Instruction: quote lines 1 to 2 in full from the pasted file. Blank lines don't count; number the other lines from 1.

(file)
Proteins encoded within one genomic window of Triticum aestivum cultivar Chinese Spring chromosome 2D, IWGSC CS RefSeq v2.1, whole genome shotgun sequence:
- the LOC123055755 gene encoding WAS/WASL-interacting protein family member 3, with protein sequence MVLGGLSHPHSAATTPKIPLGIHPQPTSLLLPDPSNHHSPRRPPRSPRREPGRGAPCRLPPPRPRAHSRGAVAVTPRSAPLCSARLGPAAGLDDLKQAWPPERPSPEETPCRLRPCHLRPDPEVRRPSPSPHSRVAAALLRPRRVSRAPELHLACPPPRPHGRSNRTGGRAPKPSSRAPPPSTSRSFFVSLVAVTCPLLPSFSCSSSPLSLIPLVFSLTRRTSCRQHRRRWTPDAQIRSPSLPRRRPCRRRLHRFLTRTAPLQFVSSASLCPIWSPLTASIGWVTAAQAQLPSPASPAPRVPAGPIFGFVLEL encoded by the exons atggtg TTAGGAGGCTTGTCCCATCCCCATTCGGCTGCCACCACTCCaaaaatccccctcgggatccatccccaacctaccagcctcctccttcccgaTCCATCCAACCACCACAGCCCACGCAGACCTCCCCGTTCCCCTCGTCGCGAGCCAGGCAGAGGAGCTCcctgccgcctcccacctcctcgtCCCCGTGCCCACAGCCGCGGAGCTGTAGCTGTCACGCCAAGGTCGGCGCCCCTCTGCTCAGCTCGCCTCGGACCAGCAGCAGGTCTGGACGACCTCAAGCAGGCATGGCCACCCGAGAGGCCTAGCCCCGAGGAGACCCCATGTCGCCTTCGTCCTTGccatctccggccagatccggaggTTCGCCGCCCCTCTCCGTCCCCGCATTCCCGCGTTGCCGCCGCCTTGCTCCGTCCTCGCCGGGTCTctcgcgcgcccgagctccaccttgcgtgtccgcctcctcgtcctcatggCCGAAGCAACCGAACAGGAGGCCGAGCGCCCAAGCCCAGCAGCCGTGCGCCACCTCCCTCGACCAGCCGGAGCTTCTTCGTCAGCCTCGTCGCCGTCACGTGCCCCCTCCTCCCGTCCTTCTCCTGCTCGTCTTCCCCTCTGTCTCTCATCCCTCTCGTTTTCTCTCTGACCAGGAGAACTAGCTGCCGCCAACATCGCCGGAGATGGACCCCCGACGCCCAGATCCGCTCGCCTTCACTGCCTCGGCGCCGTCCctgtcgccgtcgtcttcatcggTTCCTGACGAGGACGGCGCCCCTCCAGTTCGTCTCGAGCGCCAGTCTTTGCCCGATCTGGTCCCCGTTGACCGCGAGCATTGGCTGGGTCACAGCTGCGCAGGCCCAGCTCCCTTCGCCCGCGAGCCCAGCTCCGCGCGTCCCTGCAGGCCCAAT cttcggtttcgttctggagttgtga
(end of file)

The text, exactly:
Proteins encoded within one genomic window of Triticum aestivum cultivar Chinese Spring chromosome 2D, IWGSC CS RefSeq v2.1, whole genome shotgun sequence:
- the LOC123055755 gene encoding WAS/WASL-interacting protein family member 3, with protein sequence MVLGGLSHPHSAATTPKIPLGIHPQPTSLLLPDPSNHHSPRRPPRSPRREPGRGAPCRLPPPRPRAHSRGAVAVTPRSAPLCSARLGPAAGLDDLKQAWPPERPSPEETPCRLRPCHLRPDPEVRRPSPSPHSRVAAALLRPRRVSRAPELHLACPPPRPHGRSNRTGGRAPKPSSRAPPPSTSRSFFVSLVAVTCPLLPSFSCSSSPLSLIPLVFSLTRRTSCRQHRRRWTPDAQIRSPSLPRRRPCRRRLHRFLTRTAPLQFVSSASLCPIWSPLTASIGWVTAAQAQLPSPASPAPRVPAGPIFGFVLEL encoded by the exons atggtg TTAGGAGGCTTGTCCCATCCCCATTCGGCTGCCACCACTCCaaaaatccccctcgggatccatccccaacctaccagcctcctccttcccgaTCCATCCAACCACCACAGCCCACGCAGACCTCCCCGTTCCCCTCGTCGCGAGCCAGGCAGAGGAGCTCcctgccgcctcccacctcctcgtCCCCGTGCCCACAGCCGCGGAGCTGTAGCTGTCACGCCAAGGTCGGCGCCCCTCTGCTCAGCTCGCCTCGGACCAGCAGCAGGTCTGGACGACCTCAAGCAGGCATGGCCACCCGAGAGGCCTAGCCCCGAGGAGACCCCATGTCGCCTTCGTCCTTGccatctccggccagatccggaggTTCGCCGCCCCTCTCCGTCCCCGCATTCCCGCGTTGCCGCCGCCTTGCTCCGTCCTCGCCGGGTCTctcgcgcgcccgagctccaccttgcgtgtccgcctcctcgtcctcatggCCGAAGCAACCGAACAGGAGGCCGAGCGCCCAAGCCCAGCAGCCGTGCGCCACCTCCCTCGACCAGCCGGAGCTTCTTCGTCAGCCTCGTCGCCGTCACGTGCCCCCTCCTCCCGTCCTTCTCCTGCTCGTCTTCCCCTCTGTCTCTCATCCCTCTCGTTTTCTCTCTGACCAGGAGAACTAGCTGCCGCCAACATCGCCGGAGATGGACCCCCGACGCCCAGATCCGCTCGCCTTCACTGCCTCGGCGCCGTCCctgtcgccgtcgtcttcatcggTTCCTGACGAGGACGGCGCCCCTCCAGTTCGTCTCGAGCGCCAGTCTTTGCCCGATCTGGTCCCCGTTGACCGCGAGCATTGGCTGGGTCACAGCTGCGCAGGCCCAGCTCCCTTCGCCCGCGAGCCCAGCTCCGCGCGTCCCTGCAGGCCCAAT cttcggtttcgttctggagttgtga